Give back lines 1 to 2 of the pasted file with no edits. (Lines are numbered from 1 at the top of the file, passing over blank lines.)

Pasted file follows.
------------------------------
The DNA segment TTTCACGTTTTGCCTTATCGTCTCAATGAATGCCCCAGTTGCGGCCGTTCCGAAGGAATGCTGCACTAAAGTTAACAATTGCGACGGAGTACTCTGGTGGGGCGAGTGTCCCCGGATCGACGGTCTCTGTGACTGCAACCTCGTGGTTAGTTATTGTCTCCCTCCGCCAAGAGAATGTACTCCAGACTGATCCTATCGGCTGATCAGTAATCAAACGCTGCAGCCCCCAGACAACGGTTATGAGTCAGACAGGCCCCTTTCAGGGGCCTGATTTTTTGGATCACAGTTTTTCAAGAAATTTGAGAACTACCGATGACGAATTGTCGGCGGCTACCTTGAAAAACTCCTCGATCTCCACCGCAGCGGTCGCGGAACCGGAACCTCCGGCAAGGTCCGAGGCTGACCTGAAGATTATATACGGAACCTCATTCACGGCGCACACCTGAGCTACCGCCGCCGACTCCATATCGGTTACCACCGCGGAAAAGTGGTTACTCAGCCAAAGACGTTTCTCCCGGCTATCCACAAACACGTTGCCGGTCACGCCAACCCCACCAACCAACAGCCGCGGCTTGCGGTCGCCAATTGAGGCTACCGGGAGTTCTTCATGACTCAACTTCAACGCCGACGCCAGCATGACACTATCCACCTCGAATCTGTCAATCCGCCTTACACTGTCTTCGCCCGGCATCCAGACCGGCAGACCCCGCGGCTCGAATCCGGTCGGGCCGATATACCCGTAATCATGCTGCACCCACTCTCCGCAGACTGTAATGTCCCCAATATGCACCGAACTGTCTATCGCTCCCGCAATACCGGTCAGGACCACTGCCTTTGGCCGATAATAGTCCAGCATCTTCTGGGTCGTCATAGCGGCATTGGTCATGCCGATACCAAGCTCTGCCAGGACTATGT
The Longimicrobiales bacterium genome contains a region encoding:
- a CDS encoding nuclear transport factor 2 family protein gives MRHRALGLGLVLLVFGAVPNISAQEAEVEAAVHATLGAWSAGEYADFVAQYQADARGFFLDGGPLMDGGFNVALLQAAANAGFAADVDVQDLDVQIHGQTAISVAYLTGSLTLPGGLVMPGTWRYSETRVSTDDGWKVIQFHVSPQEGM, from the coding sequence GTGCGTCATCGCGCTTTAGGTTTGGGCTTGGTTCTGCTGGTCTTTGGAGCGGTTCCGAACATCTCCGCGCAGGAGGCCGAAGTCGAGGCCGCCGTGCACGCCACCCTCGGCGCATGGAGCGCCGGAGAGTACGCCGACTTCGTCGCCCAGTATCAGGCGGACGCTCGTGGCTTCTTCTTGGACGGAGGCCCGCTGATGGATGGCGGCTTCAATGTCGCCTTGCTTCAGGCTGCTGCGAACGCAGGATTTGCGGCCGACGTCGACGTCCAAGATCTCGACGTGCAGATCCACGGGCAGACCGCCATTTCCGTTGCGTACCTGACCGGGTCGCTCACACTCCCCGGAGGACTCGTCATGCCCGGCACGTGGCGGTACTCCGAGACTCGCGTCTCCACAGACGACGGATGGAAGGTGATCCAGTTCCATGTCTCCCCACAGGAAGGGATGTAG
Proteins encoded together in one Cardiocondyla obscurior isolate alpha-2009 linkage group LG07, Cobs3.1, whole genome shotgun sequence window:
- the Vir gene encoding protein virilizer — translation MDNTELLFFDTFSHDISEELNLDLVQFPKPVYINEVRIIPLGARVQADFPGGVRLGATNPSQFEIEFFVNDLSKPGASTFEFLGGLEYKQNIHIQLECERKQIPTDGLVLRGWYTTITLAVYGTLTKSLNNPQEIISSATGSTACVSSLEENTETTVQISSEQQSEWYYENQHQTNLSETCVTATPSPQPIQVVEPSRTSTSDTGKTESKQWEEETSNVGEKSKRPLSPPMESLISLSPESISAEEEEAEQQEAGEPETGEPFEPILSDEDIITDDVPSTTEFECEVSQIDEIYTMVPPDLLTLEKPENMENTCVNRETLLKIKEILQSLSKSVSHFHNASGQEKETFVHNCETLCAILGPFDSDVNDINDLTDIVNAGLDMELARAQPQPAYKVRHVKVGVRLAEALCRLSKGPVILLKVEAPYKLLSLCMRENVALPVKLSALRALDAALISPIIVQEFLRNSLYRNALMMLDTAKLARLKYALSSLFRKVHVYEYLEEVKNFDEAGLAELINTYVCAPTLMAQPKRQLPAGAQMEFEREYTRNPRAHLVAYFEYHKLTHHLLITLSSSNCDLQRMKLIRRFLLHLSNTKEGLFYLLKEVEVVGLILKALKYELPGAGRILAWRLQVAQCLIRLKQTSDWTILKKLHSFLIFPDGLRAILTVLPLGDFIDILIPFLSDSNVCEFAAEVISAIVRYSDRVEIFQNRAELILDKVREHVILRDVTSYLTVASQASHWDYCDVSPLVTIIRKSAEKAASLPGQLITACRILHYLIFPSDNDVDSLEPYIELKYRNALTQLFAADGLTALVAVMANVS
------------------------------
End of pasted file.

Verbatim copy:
The DNA segment TTTCACGTTTTGCCTTATCGTCTCAATGAATGCCCCAGTTGCGGCCGTTCCGAAGGAATGCTGCACTAAAGTTAACAATTGCGACGGAGTACTCTGGTGGGGCGAGTGTCCCCGGATCGACGGTCTCTGTGACTGCAACCTCGTGGTTAGTTATTGTCTCCCTCCGCCAAGAGAATGTACTCCAGACTGATCCTATCGGCTGATCAGTAATCAAACGCTGCAGCCCCCAGACAACGGTTATGAGTCAGACAGGCCCCTTTCAGGGGCCTGATTTTTTGGATCACAGTTTTTCAAGAAATTTGAGAACTACCGATGACGAATTGTCGGCGGCTACCTTGAAAAACTCCTCGATCTCCACCGCAGCGGTCGCGGAACCGGAACCTCCGGCAAGGTCCGAGGCTGACCTGAAGATTATATACGGAACCTCATTCACGGCGCACACCTGAGCTACCGCCGCCGACTCCATATCGGTTACCACCGCGGAAAAGTGGTTACTCAGCCAAAGACGTTTCTCCCGGCTATCCACAAACACGTTGCCGGTCACGCCAACCCCACCAACCAACAGCCGCGGCTTGCGGTCGCCAATTGAGGCTACCGGGAGTTCTTCATGACTCAACTTCAACGCCGACGCCAGCATGACACTATCCACCTCGAATCTGTCAATCCGCCTTACACTGTCTTCGCCCGGCATCCAGACCGGCAGACCCCGCGGCTCGAATCCGGTCGGGCCGATATACCCGTAATCATGCTGCACCCACTCTCCGCAGACTGTAATGTCCCCAATATGCACCGAACTGTCTATCGCTCCCGCAATACCGGTCAGGACCACTGCCTTTGGCCGATAATAGTCCAGCATCTTCTGGGTCGTCATAGCGGCATTGGTCATGCCGATACCAAGCTCTGCCAGGACTATGT
The Longimicrobiales bacterium genome contains a region encoding: